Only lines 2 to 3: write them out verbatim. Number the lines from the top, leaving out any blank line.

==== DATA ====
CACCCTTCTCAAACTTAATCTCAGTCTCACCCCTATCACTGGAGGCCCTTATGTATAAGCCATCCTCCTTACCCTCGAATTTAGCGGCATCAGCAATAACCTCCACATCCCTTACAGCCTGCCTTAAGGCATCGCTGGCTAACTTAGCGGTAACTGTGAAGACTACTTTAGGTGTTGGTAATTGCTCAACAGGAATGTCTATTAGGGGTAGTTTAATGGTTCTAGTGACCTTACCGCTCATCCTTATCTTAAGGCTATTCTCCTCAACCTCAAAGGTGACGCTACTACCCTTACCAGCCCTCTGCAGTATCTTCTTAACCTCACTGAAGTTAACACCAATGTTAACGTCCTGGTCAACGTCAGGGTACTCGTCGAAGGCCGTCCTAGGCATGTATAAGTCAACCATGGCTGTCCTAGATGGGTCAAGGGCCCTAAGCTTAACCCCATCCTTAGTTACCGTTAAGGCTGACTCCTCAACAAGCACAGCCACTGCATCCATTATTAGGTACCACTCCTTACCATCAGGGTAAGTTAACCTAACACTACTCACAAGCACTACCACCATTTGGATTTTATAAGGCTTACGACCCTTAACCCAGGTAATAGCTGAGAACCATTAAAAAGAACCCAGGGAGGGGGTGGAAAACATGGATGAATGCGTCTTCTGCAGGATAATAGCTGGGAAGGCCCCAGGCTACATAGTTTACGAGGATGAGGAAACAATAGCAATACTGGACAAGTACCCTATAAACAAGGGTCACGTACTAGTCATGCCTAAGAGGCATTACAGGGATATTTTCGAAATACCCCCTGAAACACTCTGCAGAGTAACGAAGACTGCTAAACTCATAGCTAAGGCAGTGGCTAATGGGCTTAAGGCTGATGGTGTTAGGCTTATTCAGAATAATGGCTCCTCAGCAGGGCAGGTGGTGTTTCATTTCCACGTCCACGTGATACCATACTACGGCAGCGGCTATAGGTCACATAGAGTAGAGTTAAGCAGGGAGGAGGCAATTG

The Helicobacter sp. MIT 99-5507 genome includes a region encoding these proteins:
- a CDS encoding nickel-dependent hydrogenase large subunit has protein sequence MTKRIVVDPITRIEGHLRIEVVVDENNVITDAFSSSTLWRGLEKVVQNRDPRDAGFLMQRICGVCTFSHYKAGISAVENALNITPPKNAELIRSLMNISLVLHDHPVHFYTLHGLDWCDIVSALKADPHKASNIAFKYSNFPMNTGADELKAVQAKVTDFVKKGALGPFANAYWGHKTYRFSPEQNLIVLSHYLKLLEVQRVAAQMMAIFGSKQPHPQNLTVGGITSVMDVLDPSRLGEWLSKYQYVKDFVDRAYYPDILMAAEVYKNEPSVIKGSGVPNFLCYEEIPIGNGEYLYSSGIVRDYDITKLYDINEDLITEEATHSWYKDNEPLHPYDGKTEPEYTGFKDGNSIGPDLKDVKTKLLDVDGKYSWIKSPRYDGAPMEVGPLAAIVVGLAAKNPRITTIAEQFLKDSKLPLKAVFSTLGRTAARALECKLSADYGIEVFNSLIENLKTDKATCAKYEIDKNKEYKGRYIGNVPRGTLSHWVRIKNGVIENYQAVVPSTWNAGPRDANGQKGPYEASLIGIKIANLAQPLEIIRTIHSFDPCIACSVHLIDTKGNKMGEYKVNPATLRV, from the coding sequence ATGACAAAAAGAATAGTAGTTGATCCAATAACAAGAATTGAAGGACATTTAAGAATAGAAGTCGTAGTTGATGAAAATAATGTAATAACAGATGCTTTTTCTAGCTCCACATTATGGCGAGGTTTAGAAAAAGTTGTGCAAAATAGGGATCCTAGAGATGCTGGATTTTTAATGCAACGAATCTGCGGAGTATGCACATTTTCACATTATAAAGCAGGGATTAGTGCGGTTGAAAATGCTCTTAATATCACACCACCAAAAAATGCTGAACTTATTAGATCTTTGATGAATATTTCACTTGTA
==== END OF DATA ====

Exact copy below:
The Helicobacter sp. MIT 99-5507 genome includes a region encoding these proteins:
- a CDS encoding nickel-dependent hydrogenase large subunit has protein sequence MTKRIVVDPITRIEGHLRIEVVVDENNVITDAFSSSTLWRGLEKVVQNRDPRDAGFLMQRICGVCTFSHYKAGISAVENALNITPPKNAELIRSLMNISLVLHDHPVHFYTLHGLDWCDIVSALKADPHKASNIAFKYSNFPMNTGADELKAVQAKVTDFVKKGALGPFANAYWGHKTYRFSPEQNLIVLSHYLKLLEVQRVAAQMMAIFGSKQPHPQNLTVGGITSVMDVLDPSRLGEWLSKYQYVKDFVDRAYYPDILMAAEVYKNEPSVIKGSGVPNFLCYEEIPIGNGEYLYSSGIVRDYDITKLYDINEDLITEEATHSWYKDNEPLHPYDGKTEPEYTGFKDGNSIGPDLKDVKTKLLDVDGKYSWIKSPRYDGAPMEVGPLAAIVVGLAAKNPRITTIAEQFLKDSKLPLKAVFSTLGRTAARALECKLSADYGIEVFNSLIENLKTDKATCAKYEIDKNKEYKGRYIGNVPRGTLSHWVRIKNGVIENYQAVVPSTWNAGPRDANGQKGPYEASLIGIKIANLAQPLEIIRTIHSFDPCIACSVHLIDTKGNKMGEYKVNPATLRV, from the coding sequence ATGACAAAAAGAATAGTAGTTGATCCAATAACAAGAATTGAAGGACATTTAAGAATAGAAGTCGTAGTTGATGAAAATAATGTAATAACAGATGCTTTTTCTAGCTCCACATTATGGCGAGGTTTAGAAAAAGTTGTGCAAAATAGGGATCCTAGAGATGCTGGATTTTTAATGCAACGAATCTGCGGAGTATGCACATTTTCACATTATAAAGCAGGGATTAGTGCGGTTGAAAATGCTCTTAATATCACACCACCAAAAAATGCTGAACTTATTAGATCTTTGATGAATATTTCACTTGTA